THE DISAPPEARANCE. By Genevi ve Jurgensen. Translated by Adriana Hunter. Flamingo pound;12.99.
This account by a mother grieving for two dead children is a short, searing read, similar in emotional intensity to Before I Say Goodbye, Ruth Picardie's chronicle of dying of cancer - it's as traumatic and as uplifting. While Picardie used her book to celebrate the few months that she had to live, Jurgensen invents her daughters' lives in a vacuum while rebuilding her own.
In letters to a friend, she constantly imagines how Elise and Mathilde would have been if they had not been killed in 1980 in a road accident, aged four and seven. With their death, to quote Jurgensen, "a volcano spilt its ashes over us".
The tragedy has represented year zero for the author and her husband Laurent - she refers to the birth of her third daughter, Elvire, in "the fifty-first week of grieving". The reader ticks off the agonising hours, days and weeks alongside her as she struggles to remember the dead children separately - "I always say 'Mathilde and Elise'. When they were alive we only said 'Mathilde' or 'Elise'. Their common death has made them into Siamese twins."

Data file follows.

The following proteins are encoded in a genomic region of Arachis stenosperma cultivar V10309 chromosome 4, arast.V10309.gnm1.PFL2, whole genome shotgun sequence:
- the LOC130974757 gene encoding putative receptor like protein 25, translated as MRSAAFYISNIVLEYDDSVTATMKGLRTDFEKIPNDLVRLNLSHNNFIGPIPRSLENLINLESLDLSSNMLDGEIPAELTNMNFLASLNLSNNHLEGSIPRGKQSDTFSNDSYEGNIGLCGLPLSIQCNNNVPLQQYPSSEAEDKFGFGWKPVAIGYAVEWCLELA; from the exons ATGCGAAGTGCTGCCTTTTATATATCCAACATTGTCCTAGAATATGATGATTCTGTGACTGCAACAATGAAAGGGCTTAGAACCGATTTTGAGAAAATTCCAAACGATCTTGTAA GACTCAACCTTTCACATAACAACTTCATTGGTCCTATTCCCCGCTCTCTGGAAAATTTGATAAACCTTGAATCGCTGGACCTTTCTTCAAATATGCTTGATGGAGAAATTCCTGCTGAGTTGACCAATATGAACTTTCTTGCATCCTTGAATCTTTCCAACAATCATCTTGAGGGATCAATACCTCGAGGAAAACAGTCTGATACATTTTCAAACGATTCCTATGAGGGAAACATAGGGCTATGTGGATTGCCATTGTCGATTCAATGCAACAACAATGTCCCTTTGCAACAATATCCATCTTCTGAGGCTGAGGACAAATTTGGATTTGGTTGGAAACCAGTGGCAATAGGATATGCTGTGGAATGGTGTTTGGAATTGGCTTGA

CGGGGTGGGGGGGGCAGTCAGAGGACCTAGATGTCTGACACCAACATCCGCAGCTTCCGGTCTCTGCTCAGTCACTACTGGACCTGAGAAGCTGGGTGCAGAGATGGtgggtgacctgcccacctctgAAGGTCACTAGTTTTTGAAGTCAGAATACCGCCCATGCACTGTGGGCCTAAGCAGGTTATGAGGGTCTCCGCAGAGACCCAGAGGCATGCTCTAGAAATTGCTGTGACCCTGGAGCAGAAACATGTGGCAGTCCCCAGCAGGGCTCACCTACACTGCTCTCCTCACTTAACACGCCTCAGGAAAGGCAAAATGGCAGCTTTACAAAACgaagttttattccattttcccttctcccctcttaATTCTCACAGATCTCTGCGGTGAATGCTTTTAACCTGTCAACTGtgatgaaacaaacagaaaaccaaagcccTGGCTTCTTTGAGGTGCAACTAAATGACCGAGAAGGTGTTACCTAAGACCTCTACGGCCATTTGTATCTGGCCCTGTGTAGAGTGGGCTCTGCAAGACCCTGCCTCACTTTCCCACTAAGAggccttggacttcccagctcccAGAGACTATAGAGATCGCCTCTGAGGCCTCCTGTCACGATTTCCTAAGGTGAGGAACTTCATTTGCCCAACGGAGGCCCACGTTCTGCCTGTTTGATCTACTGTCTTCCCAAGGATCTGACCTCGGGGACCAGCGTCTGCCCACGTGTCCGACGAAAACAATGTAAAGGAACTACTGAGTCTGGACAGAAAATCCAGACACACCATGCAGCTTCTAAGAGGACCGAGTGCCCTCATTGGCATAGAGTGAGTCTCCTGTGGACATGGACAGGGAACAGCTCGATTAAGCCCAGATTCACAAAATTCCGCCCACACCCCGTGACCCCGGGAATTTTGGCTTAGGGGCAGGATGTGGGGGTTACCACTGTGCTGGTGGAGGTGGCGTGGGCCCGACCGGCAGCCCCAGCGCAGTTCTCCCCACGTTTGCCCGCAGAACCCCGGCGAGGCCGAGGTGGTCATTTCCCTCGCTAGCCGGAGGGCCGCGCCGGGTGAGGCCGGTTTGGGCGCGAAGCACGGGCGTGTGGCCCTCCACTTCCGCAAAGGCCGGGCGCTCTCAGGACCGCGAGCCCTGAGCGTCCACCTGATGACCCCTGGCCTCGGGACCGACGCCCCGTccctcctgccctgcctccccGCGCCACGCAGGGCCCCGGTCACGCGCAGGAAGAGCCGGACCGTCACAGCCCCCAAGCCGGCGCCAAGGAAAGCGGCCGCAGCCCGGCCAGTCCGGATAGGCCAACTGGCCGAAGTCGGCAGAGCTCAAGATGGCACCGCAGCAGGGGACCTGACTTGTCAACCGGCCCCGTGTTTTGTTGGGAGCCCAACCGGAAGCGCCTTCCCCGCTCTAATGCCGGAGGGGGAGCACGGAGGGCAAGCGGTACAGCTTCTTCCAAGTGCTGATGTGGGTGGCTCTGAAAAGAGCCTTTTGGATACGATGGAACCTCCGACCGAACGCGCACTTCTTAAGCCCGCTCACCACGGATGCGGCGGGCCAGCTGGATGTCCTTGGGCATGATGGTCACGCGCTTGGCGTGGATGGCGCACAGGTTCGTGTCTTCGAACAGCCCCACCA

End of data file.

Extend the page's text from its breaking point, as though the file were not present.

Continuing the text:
Eventually the girls' height charts are painted over on the bedroom wall and their mother only gets out Elise's school satchel from time to time. Some dilemmas never grow any less painful; she still hesitates when people ask her how many children she has, unsure whether to tell her story to a stranger.
This book, first published in France in 1994, has been part of a long recovery process for Jurgensen, who has worked as a magazine journalist and speech therapist and is a former student of the philosopher Bruno Bettelheim ("I resemble my former professor," she writes. "I live to understand and I understand to live.") She now campaigns for road safety and also, in this book, campaigns for the bereaved in her advice to the paralysed onlookers who don't know what to do or say. Do it, she says. Write the letter, pick the phone up. It all helps.